The question of whether Christians and Muslims worship the same God .
keep in mind the Fregean point that a difference in sense does not entail a difference in reference.
Second, even a speaker’s erroneous beliefs don’t entail that he is not referring to the same thing that speakers with correct beliefs are referring to.
That the errors are “important” or “crucial” is not by itself sufficient to prevent successful reference.
Having said that, it is also true that not anything goes. As I noted some time back in a post about Peter Geach’s essay “On Worshipping the Right God,” it is possible for someone’s body of beliefs about some thing to be so thoroughly disconnected from reality that he cannot plausibly be said successfully to refer to that thing.
Even errors concerning God’s Trinitarian nature are not per se sufficient to prevent successful reference.
The Mormon conception of deity, then, makes of God something essentially creaturelyand finite, something which lacks the absolute metaphysical ultimacy that is definitive of God in Catholic theology and in classical theism more generally. They can plausibly be held not really to be referring to the same thing as the latter, and thus not worshipping the same God as the latter.
Now, say what you will about Islam, it does notmake of God something essentially creaturely. That God is absolutely metaphysically ultimate.
What all this shows is that we need to distinguish between how God has to be and how we have to conceptualize God. What the doctrine of the Trinity entails is that God could not possibly be other than three divine Persons in one substance. But it does not entail that we cannot conceptualize God other than as three divine Persons in one substance.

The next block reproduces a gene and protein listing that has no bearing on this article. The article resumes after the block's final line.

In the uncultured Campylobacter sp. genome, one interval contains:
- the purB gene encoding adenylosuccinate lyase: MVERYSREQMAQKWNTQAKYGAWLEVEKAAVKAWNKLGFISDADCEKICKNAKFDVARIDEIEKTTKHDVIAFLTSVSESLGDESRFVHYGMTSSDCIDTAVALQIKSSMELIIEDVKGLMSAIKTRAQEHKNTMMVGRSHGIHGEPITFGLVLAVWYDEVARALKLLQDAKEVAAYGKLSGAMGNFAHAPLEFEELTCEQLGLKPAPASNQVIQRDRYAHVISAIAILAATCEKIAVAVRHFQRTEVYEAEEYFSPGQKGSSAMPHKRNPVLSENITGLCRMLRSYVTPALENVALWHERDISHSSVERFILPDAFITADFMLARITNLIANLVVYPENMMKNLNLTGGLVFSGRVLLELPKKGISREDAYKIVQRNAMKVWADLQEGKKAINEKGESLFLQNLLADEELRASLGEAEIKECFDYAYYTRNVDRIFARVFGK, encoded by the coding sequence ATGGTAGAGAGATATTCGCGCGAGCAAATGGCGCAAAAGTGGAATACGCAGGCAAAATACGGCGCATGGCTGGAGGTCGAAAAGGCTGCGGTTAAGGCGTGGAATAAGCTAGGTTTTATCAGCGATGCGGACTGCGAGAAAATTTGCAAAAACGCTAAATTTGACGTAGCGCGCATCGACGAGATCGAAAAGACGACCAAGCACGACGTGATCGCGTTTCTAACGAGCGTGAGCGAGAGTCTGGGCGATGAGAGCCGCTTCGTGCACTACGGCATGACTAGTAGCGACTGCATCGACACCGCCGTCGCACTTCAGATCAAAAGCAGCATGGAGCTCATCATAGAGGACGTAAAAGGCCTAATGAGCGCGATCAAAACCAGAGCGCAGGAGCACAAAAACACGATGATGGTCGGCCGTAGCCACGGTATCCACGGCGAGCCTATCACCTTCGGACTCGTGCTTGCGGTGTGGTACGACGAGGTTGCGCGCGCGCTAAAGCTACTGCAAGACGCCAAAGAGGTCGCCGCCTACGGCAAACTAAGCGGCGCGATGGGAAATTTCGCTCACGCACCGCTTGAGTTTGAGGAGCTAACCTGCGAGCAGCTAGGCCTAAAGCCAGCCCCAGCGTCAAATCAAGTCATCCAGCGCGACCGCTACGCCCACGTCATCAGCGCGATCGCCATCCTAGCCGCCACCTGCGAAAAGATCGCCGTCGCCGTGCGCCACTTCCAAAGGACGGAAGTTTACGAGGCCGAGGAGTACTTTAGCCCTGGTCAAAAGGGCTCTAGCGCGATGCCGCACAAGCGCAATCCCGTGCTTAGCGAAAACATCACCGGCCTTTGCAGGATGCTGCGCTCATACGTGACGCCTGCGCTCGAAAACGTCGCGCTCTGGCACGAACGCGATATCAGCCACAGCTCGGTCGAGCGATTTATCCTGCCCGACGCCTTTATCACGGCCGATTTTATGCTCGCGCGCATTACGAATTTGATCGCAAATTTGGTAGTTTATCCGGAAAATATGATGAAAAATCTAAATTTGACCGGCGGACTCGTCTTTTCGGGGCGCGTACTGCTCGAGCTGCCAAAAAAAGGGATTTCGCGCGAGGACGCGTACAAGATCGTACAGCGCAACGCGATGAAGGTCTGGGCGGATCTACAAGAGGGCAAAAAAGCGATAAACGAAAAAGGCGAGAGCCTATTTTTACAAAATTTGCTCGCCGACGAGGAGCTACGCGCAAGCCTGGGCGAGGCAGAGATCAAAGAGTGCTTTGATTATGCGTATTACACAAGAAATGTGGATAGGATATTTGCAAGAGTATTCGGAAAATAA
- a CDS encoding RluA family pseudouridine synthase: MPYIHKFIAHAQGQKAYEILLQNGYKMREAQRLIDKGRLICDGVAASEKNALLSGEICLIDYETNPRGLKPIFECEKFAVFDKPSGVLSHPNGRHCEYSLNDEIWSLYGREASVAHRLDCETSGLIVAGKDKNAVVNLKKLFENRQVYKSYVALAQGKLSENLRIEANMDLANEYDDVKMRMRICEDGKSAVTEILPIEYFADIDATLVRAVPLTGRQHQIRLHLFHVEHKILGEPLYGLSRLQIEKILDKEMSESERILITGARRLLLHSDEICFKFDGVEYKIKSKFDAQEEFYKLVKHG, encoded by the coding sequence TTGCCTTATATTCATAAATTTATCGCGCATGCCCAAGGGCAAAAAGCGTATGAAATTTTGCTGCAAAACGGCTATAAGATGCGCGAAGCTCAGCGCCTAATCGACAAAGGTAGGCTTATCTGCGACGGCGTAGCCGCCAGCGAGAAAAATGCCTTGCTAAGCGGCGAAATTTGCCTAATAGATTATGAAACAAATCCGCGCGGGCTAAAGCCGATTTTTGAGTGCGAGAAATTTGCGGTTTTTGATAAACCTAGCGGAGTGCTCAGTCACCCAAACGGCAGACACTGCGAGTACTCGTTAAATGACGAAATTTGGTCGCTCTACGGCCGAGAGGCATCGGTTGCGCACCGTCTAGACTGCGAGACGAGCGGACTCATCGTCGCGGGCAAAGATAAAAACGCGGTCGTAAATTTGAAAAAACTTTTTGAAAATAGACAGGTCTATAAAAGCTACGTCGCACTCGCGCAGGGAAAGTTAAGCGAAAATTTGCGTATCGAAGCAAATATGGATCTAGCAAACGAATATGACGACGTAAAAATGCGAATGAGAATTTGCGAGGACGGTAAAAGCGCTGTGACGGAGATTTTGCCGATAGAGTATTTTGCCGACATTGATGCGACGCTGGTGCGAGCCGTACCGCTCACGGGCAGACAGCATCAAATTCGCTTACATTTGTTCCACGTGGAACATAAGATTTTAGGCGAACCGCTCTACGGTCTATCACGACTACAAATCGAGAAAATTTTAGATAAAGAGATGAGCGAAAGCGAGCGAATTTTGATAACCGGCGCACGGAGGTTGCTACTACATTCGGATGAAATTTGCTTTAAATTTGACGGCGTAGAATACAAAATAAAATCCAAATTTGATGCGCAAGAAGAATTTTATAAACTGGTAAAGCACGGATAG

Hence it is evident that a Catholic saying that an idol is not God contradicts the pagan asserting that it is God.
The idea here is that it is precisely becausethe pagan in question, no less than the Catholic, can understand that “God” signifies that which is the cause of the world, etc. that the Catholic and pagan can genuinely disagree about whether a certain idol is God.
What I have said in this post applies to Christianity and Islam in the abstract and to Christians and Muslims in general. But it is nevertheless still possible that there are particular individualChristians and particular individualMuslims whose personal conceptions of God differ in such a way that they do not plausibly worship the same God